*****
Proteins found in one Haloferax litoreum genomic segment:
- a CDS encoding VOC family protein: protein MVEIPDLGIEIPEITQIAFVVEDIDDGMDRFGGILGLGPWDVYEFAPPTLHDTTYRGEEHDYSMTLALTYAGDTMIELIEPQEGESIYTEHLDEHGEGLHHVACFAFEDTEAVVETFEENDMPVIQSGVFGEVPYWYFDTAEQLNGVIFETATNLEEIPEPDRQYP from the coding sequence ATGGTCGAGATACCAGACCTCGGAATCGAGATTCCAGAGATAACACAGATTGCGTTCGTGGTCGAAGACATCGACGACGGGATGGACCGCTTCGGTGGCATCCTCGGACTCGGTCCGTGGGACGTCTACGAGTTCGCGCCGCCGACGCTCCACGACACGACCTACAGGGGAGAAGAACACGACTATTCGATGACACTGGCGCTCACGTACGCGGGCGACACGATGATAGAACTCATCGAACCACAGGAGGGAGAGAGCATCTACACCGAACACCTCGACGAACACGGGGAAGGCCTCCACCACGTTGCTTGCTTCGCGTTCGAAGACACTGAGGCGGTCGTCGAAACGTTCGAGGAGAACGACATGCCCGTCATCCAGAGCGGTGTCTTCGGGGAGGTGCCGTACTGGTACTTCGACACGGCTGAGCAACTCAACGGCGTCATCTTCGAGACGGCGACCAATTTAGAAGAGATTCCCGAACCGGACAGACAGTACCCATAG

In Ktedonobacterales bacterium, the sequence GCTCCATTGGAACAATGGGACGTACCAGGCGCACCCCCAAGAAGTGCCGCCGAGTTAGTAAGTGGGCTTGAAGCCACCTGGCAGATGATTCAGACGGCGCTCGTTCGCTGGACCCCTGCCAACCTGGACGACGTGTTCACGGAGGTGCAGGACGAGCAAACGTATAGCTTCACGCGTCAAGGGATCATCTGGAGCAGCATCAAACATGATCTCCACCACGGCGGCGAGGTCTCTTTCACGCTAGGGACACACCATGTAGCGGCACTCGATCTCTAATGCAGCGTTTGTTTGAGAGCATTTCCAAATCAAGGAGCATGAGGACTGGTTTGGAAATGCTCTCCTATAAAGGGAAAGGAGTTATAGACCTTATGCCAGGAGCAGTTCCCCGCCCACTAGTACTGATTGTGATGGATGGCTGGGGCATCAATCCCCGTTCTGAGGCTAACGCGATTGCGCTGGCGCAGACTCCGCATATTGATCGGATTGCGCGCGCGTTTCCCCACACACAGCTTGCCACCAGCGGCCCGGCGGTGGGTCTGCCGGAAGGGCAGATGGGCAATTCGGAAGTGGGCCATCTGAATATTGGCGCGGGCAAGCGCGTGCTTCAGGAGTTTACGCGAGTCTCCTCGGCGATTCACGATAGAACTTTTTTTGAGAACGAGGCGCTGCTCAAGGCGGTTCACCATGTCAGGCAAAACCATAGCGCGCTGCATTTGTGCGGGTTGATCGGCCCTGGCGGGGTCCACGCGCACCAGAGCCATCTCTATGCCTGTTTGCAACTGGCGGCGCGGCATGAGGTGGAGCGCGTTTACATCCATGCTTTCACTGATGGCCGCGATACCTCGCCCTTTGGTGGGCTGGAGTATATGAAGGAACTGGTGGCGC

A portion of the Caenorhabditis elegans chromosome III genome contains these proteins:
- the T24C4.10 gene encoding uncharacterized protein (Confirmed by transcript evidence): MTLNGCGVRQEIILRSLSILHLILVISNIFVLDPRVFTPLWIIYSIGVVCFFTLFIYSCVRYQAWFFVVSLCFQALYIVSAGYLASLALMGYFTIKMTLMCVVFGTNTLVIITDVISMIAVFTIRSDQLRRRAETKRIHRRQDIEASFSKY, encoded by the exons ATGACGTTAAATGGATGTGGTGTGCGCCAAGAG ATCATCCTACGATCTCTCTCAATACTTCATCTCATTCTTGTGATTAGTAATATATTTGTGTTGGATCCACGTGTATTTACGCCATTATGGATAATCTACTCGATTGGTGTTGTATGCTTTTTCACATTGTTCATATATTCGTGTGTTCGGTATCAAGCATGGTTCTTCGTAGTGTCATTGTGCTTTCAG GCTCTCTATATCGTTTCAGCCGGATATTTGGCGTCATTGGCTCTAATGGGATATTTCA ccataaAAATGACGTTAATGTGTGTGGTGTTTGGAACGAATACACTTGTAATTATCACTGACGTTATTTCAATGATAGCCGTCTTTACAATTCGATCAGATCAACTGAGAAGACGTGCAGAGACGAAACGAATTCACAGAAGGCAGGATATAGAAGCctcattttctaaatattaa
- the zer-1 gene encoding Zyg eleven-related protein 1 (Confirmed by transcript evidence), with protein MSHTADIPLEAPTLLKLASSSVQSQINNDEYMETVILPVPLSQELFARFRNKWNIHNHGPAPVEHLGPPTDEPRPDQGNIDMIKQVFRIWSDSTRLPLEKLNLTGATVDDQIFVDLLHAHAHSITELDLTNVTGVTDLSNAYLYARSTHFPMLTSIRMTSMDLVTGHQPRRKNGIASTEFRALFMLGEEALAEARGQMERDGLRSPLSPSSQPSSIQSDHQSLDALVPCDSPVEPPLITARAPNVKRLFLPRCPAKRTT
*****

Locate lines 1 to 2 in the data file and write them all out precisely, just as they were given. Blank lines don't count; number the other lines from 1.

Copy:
Proteins found in one Haloferax litoreum genomic segment:
- a CDS encoding VOC family protein: protein MVEIPDLGIEIPEITQIAFVVEDIDDGMDRFGGILGLGPWDVYEFAPPTLHDTTYRGEEHDYSMTLALTYAGDTMIELIEPQEGESIYTEHLDEHGEGLHHVACFAFEDTEAVVETFEENDMPVIQSGVFGEVPYWYFDTAEQLNGVIFETATNLEEIPEPDRQYP from the coding sequence ATGGTCGAGATACCAGACCTCGGAATCGAGATTCCAGAGATAACACAGATTGCGTTCGTGGTCGAAGACATCGACGACGGGATGGACCGCTTCGGTGGCATCCTCGGACTCGGTCCGTGGGACGTCTACGAGTTCGCGCCGCCGACGCTCCACGACACGACCTACAGGGGAGAAGAACACGACTATTCGATGACACTGGCGCTCACGTACGCGGGCGACACGATGATAGAACTCATCGAACCACAGGAGGGAGAGAGCATCTACACCGAACACCTCGACGAACACGGGGAAGGCCTCCACCACGTTGCTTGCTTCGCGTTCGAAGACACTGAGGCGGTCGTCGAAACGTTCGAGGAGAACGACATGCCCGTCATCCAGAGCGGTGTCTTCGGGGAGGTGCCGTACTGGTACTTCGACACGGCTGAGCAACTCAACGGCGTCATCTTCGAGACGGCGACCAATTTAGAAGAGATTCCCGAACCGGACAGACAGTACCCATAG